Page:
34. The rule of law therefore represents norms of justice that are applicable to all without exception
  35. Standard orthodoxy holds that social progress depends on the solidity of institutional arrangements
  36. Some development theorists have argued that development is impossible in the absence of strong institutions, that institutions safeguard development and make them sustainable.
  37. Some others have also argued that you do not really need institutions for development to occur, that institutions involve too many transaction costs and that development, any way, brings institutions in its wake. The questions that then emerges is a chicken and egg one – which came before the other. A related and often ignored question is that of the trade-offs involved.
  38. Each one of these two possible views implies a view of development – both in terms of its social drivers, the role of people participation in it and the whole question of sustainability. Though views on development may vary and clash, there is a strong consensus among development practitioners on the role of good governance in promoting development.
  39. Such an emerging consensus is now leading scholars and practitioners to devote more and more time to understanding those institutions that combine to enable societies to have all the benefits of good governance.
  40. Good governance is about public service that is efficient, effective, responsive, transparent, accountable, consensus oriented and participatory. These qualities of Governance all add up to contribute to society’s social capital. Social capital forms the structure on which most other capitals – economic, financial, knowledge, intellectual, legal – are built
  41. Tyrants and dictators whether of the left or from the right are the greatest threats to the stability of social institutions, and thus to good governance and ultimately to the sanctity and the rights of the citizen. A system of checks, balances and rules are usually put in place to keep such institutions functional and thriving. Dictators and tyrants do their best to undermine the functioning of such institutions.
  42. They try to do this by undermining and weakening institutions through a number of egregious acts that threaten and eventually undermine and subvert such institutions. They do or try to do through several strategies viz
    • They de-legitimize such institutions. They trivialize such institutions
    • They underfund such institutions.
    • They influence and corrupt the leadership of key societal institutions
  43. Other antics include the attack and demoralization of the judiciary and legislative institutions.
    • Parliament is bought over with generous and its members are seduced to soil their hands with generous gifts.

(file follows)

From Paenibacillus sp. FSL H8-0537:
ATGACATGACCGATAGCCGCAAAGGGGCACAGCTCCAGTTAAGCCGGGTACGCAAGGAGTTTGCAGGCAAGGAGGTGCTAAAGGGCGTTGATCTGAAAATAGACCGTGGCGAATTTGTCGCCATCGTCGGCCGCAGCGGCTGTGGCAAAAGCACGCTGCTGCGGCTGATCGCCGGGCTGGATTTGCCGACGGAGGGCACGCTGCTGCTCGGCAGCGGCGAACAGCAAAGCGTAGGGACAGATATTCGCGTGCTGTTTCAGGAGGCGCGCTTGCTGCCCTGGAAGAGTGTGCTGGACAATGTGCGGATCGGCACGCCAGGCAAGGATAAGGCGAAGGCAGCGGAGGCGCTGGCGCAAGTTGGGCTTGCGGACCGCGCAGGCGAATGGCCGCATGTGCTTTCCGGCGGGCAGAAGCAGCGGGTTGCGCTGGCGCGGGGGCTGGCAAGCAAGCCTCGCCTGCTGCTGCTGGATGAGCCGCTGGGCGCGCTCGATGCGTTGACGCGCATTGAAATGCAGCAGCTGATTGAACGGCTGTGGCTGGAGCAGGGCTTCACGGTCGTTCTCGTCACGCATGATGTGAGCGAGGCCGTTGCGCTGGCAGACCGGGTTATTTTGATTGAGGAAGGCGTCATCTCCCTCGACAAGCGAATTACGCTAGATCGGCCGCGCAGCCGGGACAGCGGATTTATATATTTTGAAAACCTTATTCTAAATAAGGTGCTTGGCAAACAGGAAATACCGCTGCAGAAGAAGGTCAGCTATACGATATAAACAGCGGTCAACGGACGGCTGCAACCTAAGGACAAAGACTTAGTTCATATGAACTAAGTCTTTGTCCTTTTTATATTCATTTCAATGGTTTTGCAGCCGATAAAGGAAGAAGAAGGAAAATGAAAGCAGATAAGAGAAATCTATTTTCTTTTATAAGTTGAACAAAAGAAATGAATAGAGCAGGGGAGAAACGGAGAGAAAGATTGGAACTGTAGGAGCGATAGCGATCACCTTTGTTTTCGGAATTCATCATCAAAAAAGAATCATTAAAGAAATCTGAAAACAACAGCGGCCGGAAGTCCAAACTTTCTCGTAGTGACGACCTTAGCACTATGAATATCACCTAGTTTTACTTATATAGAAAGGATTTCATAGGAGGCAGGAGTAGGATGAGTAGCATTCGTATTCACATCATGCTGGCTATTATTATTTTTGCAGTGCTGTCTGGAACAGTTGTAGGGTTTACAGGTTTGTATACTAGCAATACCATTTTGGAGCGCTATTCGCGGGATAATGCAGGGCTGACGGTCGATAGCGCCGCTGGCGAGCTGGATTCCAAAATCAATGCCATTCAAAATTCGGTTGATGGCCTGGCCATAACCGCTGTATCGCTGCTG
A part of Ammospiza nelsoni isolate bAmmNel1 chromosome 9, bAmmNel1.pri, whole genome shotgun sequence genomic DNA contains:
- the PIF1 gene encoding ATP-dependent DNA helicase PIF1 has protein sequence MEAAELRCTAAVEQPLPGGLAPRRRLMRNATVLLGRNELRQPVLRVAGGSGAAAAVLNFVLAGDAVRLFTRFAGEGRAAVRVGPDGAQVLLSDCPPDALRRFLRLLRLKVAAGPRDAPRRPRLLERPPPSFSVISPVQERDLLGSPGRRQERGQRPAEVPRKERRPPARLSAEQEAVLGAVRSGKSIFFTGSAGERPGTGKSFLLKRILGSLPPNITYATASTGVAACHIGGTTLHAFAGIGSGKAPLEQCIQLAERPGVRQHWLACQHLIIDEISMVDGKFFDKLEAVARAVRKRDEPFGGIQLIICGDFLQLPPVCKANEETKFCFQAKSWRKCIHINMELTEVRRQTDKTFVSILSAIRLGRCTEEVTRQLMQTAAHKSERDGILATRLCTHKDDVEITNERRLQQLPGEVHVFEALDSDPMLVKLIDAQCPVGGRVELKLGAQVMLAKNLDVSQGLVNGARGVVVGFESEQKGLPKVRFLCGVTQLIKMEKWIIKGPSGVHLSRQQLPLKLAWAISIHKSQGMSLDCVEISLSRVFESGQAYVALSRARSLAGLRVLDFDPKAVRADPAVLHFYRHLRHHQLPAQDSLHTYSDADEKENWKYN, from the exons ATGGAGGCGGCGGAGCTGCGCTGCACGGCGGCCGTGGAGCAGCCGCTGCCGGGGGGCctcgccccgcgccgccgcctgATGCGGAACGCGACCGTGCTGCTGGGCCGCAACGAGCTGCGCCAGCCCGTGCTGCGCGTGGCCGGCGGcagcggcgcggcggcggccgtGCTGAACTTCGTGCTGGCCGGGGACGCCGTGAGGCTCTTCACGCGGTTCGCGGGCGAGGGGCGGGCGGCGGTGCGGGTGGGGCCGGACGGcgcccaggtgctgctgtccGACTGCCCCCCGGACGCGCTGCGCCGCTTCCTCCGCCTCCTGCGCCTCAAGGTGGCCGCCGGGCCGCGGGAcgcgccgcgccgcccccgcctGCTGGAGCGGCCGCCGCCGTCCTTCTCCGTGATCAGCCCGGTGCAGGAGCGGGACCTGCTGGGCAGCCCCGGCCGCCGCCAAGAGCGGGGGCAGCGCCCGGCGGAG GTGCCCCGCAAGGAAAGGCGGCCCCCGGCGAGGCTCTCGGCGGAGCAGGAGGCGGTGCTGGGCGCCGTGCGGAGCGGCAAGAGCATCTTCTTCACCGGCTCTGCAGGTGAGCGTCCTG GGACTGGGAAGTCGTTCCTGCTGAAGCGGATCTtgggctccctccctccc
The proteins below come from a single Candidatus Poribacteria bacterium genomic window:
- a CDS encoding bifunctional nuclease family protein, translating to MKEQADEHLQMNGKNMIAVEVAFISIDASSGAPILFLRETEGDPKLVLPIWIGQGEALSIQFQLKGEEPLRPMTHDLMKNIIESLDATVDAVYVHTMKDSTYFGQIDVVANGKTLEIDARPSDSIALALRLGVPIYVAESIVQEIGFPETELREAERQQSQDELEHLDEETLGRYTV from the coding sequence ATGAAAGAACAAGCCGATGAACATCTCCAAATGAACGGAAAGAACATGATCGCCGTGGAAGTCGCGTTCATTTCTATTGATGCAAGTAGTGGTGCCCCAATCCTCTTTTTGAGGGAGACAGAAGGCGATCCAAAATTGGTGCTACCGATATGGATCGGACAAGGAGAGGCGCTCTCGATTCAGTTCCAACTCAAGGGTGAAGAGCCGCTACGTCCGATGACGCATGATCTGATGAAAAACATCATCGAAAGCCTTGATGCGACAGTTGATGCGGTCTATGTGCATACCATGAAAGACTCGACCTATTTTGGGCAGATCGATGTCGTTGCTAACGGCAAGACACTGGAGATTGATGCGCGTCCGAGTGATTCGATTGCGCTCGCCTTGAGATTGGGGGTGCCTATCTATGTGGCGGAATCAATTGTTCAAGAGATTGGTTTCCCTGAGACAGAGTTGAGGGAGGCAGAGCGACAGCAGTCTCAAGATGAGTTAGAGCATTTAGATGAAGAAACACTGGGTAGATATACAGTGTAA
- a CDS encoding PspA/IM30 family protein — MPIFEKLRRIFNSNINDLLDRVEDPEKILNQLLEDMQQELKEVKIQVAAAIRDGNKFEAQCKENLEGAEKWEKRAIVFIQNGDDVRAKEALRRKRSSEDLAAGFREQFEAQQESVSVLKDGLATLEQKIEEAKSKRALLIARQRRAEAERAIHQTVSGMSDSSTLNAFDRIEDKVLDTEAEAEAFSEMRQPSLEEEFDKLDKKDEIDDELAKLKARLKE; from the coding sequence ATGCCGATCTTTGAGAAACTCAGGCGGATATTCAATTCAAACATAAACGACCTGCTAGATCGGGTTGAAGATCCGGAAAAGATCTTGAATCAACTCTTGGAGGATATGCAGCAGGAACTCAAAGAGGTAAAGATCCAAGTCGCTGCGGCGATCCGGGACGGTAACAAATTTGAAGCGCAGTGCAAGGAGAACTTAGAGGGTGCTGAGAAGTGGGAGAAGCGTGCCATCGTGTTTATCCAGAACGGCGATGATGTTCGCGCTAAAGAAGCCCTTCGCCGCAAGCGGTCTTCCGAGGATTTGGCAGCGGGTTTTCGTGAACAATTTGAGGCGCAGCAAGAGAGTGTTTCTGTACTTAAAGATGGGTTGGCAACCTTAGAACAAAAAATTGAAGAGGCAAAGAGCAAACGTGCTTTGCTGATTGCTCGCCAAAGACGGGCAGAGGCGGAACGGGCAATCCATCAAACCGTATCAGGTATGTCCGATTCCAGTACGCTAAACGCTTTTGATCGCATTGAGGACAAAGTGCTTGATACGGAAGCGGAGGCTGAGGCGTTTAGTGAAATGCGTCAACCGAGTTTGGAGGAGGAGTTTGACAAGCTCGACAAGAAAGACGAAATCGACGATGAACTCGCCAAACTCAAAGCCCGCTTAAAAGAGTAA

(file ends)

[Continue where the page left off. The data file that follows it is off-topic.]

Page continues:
• Anti-corruption agencies are converted to instruments for personal vengeance and attacks against opponents.
    • The corruption of anti-corruption agencies is a major feature of the demise of institutions
  44. Other institution bashing moves include the following:
    • some Institutions become co-opted as willing hatchet persons whose primary assignments and ultimate deliverable is the discrediting and eventual drowning of existing institutions.
    • The police and other law enforcement agencies are perverted.
    • organs of government, especially the judiciary are bought over and soon begin to deliver judgements that put their whole integrity and the credibility of their judgments in doubt.
  45. As these processes are unleashed on an indifferent or tolerant society, one begins to notice that the strong man who arrived as a liberator and reformer is gradually morphing into a tyrant. Most times, this strong man/woman rides in on a wave of public disenchantment with existing social stasis which he exploits to wrest extra-judiciary and legislative powers. He or she demonizes the leaders of institutions that they cannot buy over. Suddenly elections are decided by the courts and judges appointed by the strongman/woman. Soon justices, judges and magistrates court the friendship of their strong man/woman who eventually curtails their powers and tenure according to his/her whims and pleasures
  46. The strong man/woman unleashes a campaign of harassment and terror against such any institutional leadership that is bold enough to speak out. The strong meddles, pesters and slowly and subtly hijacks the organs and institutions of the state and converts these to attack dogs, rottweilers and agents of terror
  47. He perverts, through a series of accretions, the ethos and functioning of some institutions. The long-term objective is the hijack and personalization of Institutions of the state.
  48. New structures with hazily defined functions but limited accountability to the public are soon spawned. Constitutional provisions are ignored or spurned. A gradual attack on civil liberties with the complicity of an emasculated and perverted judiciary soon commences and pucks up speed. Civil society and the press are muzzled. Laws limiting freedom of expression and are rushed through to legitimize new and emergent forms of illegitimacy
  49. Soon a new norm, corrupt in intention, warped in its formulation and odious in its outcomes starts being installed. Decency is dismantled progressively and existing institutions soon begin to lose their internal autonomy. The structure and composition of some state institutions are soon changed by such usurpers. When institutions are forced and rushed through such changes, they begin to lose their credibility in the eyes of the public. They also become weaker. Weak institutions allow for further weakening and social abuse.
  50. Because institutions are organically linked and exist in some form of hierarchy, a weakening of one institution transmits some weakening to other institutions engaged in similar civic protection functions. For example, a weak legislative invariably leads to a weak judiciary, which in turn leads to a weakening of institution concerned with the protection of civil liberties